Hypothalamic-pituitary-adrenal function in chronic intermittently cold-stressed neonatally handled and non handled rats

J Neuroendocrinol. 1995 Feb;7(2):97-108. doi: 10.1111/j.1365-2826.1995.tb00672.x.


Neonatally handled (H) animals, as adults, exhibit lower ACTH and corticosterone (B) responses to a number of acute stressors compared to their non-handled (NH) counterparts. However, little is known about activity within the hypothalamic-pituitary-adrenal (HPA) axis of H and NH animals under conditions of chronic stress. We, therefore, examined HPA function in adult H and NH rats exposed to chronic intermittent cold stress (4 h of 4 degrees C cold a day for 21 days; H CHR and NH CHR) and in control H and NH (H CTL and NH CTL) rats. H CTL and NH CTL animals displayed comparable ACTH and B responses to a single, acute exposure to cold. We found that H CHR animals exhibited lower levels of ACTH, but not B, during the 21st exposure to cold (the homotypic stressor) compared to the first exposure to cold in H CTL; however, ACTH and B levels in NH CHR were not different from those in NH CTL. In contrast, NH CHR animals hypersecreted ACTH and B in response to restraint (the novel, heterotypic stressor) compared to NH CTL and both H groups, whereas H CHR and H CTL animals did not differ in their responses to restraint. These endocrine responses were associated with increased basal median eminence levels of both CRH and AVP in H CHR and NH CHR relative to their control groups (with NH CHR exhibiting the highest absolute levels of each secretagogue), and with decreased glucocorticoid receptor densities in septum of both H CHR and NH CHR. In addition, the expected lower glucocorticoid receptor density in hippocampus and frontal cortex of NH rats compared to H rats was observed. We believe that the difference in glucocorticoid receptor density between H and NH animals in the hippocampus and frontal cortex and the associated differences in secretagogue content in the median eminence are related to the hypersecretion of ACTH and B in the NH CHR relative to the other groups. Furthermore, we hypothesize that an active inhibitory process is involved in the adaptation of HPA responses of H CHR animals to the homotypic stressor, and present a working model of regulation of activity within the CRH/AVP neurons in the PVN.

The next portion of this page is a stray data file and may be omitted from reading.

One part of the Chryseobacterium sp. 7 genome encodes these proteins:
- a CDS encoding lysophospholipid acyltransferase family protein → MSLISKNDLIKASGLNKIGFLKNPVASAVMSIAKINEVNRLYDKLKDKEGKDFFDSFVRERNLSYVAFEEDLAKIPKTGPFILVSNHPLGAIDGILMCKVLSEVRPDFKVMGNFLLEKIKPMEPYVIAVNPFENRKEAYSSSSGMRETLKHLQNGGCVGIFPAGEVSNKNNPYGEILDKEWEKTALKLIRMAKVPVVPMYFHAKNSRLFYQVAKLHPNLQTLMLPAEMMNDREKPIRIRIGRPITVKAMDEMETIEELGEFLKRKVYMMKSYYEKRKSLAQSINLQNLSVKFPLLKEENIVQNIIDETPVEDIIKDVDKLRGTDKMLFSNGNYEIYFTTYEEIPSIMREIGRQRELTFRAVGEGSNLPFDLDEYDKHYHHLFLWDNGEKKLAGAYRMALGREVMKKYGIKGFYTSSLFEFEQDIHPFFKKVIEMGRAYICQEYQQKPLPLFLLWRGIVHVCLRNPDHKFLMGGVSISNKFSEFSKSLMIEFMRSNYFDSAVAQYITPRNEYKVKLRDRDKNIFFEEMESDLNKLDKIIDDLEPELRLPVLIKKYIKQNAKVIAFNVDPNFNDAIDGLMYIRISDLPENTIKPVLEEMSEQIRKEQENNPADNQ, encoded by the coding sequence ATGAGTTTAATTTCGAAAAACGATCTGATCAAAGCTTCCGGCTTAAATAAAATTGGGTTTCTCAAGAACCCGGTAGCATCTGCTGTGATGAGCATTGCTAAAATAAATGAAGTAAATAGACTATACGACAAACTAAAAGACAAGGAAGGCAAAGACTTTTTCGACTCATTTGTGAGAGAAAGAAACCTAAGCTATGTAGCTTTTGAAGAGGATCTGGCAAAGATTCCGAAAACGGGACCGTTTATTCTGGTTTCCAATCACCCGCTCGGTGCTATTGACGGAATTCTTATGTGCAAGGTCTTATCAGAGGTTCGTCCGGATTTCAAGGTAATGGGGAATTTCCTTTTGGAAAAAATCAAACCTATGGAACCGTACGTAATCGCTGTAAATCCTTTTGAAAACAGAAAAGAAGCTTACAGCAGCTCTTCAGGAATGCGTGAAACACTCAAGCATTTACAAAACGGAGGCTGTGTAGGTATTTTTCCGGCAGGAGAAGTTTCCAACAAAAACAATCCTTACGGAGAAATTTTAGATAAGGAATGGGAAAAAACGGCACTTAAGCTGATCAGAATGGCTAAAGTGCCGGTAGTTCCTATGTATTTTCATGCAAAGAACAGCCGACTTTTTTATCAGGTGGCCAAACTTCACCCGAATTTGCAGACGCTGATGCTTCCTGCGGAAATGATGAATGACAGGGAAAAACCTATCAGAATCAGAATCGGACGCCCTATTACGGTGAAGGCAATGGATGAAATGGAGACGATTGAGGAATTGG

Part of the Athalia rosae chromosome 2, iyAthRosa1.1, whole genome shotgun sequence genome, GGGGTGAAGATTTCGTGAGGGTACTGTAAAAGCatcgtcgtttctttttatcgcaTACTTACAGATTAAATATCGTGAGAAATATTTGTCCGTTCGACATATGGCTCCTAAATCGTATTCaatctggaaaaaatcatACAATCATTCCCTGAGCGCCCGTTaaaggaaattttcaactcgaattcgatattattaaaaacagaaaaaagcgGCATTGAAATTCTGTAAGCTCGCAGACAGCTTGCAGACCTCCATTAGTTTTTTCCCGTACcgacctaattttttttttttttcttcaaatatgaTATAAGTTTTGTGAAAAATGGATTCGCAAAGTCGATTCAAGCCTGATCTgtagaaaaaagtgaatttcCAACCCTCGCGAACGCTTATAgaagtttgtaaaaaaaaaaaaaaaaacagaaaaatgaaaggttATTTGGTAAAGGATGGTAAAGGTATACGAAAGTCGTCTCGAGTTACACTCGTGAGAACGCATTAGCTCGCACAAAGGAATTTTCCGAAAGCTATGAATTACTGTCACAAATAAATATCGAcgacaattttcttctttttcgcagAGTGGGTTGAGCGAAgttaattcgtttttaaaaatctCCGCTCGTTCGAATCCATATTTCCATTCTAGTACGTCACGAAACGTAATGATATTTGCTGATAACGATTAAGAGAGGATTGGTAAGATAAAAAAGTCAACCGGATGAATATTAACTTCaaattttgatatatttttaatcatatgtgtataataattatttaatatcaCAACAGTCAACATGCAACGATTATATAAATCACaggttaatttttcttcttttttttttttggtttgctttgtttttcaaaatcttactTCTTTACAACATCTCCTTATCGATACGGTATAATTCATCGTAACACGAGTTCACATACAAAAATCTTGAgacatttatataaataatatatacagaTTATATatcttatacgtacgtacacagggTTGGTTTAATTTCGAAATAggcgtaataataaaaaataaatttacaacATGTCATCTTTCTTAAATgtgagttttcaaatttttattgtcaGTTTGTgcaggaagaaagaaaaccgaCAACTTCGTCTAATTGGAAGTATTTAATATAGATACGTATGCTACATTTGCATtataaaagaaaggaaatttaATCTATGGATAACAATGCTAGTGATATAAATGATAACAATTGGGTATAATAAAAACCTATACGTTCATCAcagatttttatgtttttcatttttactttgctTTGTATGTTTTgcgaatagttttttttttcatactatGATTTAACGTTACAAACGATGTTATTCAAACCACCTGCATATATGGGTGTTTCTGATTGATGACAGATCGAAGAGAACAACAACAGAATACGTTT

Publication types

  • Comparative Study
  • Research Support, Non-U.S. Gov't

MeSH terms

  • Adrenocorticotropic Hormone / metabolism
  • Animals
  • Arginine Vasopressin / metabolism
  • Basal Metabolism
  • Chronic Disease
  • Cold Temperature*
  • Corticosterone / metabolism
  • Corticotropin-Releasing Hormone / metabolism
  • Handling, Psychological*
  • Hypothalamo-Hypophyseal System / physiopathology*
  • Male
  • Median Eminence / metabolism
  • Oxytocin / metabolism
  • Pituitary-Adrenal System / physiopathology*
  • Rats
  • Stress, Physiological / physiopathology*


  • Arginine Vasopressin
  • Oxytocin
  • Adrenocorticotropic Hormone
  • Corticotropin-Releasing Hormone
  • Corticosterone